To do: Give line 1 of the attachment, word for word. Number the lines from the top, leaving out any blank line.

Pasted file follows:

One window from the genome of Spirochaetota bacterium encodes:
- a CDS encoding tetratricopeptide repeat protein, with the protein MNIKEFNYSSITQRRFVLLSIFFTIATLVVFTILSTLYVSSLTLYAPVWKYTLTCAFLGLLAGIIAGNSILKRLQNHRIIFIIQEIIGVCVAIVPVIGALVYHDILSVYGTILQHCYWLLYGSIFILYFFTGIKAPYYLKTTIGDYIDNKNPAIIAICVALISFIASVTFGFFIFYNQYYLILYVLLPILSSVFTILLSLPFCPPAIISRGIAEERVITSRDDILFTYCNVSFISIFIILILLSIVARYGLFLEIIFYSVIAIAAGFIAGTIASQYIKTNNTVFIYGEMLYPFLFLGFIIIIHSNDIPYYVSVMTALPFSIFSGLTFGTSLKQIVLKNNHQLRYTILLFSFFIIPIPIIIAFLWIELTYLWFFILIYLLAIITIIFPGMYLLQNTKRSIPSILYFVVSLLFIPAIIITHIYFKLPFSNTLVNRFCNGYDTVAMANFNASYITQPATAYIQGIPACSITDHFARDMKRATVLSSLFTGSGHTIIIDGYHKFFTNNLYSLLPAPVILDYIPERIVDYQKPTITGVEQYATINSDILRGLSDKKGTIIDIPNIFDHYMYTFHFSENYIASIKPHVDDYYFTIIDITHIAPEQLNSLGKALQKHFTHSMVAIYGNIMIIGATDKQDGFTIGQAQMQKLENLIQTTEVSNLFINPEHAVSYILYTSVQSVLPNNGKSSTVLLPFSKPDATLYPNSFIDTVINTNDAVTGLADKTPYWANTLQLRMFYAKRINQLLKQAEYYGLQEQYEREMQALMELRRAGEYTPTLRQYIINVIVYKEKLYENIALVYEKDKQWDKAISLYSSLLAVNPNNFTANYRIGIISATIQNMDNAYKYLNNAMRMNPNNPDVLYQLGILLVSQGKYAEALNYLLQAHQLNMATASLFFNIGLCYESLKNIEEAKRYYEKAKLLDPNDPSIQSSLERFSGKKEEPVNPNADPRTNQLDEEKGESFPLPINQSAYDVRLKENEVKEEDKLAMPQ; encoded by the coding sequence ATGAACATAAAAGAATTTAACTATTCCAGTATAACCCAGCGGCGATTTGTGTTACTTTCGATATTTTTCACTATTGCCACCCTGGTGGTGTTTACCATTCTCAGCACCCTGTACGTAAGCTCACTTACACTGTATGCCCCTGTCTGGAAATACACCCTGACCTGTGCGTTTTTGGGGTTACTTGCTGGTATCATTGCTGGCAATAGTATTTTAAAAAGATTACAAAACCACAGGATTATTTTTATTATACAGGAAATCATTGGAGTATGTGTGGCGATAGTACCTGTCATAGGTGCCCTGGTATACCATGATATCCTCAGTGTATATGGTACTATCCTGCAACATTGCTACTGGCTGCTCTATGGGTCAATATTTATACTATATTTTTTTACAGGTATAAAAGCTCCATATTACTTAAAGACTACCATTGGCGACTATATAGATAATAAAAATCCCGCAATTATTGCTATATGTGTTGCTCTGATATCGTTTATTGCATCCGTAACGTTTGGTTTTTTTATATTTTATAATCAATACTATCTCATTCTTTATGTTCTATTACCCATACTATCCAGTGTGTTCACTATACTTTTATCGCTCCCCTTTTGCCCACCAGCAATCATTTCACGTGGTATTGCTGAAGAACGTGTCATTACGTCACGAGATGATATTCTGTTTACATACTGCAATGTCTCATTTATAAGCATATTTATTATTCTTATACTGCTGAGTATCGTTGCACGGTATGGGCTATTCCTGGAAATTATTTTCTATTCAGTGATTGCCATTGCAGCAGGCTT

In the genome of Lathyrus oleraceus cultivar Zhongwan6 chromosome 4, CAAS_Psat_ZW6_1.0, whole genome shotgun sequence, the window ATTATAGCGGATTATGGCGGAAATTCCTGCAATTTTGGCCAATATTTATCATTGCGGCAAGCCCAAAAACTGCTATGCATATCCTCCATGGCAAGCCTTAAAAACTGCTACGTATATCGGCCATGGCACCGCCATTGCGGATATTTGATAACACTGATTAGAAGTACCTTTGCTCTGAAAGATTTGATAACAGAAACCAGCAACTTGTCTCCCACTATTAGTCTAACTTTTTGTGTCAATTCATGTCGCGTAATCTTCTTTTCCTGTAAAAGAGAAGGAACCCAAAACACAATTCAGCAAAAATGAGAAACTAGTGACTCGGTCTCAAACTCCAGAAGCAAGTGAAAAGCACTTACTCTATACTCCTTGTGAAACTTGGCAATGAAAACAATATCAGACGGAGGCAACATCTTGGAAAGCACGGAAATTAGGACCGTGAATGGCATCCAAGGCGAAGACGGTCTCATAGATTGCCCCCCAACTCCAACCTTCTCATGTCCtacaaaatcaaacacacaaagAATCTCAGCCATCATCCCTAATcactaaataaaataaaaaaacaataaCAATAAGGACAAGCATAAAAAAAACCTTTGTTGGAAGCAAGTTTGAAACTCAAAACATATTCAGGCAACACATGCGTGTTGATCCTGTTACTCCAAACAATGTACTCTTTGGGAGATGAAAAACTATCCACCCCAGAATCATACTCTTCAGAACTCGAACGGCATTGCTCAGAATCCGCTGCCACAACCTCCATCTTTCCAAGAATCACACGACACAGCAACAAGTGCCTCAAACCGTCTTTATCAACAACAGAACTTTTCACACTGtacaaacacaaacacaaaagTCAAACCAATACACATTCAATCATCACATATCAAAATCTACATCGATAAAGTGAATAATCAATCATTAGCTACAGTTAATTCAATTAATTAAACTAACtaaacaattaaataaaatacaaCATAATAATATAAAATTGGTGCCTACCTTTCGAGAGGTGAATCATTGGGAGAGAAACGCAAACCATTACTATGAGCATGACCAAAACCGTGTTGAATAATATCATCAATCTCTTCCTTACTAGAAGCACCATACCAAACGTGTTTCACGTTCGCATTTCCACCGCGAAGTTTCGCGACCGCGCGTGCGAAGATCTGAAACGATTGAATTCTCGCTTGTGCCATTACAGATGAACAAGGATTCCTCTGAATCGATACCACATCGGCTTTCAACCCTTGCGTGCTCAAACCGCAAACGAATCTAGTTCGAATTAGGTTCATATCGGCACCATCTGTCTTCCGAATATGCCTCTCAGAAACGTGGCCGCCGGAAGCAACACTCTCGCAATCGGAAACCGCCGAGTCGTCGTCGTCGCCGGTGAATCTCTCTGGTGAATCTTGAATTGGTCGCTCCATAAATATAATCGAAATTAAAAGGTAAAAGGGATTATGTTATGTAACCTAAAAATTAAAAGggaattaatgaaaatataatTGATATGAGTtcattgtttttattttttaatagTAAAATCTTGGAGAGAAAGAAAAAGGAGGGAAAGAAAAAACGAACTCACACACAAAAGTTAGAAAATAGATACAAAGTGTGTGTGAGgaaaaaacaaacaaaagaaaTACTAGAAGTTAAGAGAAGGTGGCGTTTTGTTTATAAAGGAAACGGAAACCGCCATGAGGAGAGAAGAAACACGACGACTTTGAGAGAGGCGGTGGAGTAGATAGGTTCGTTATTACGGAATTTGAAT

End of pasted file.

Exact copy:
One window from the genome of Spirochaetota bacterium encodes: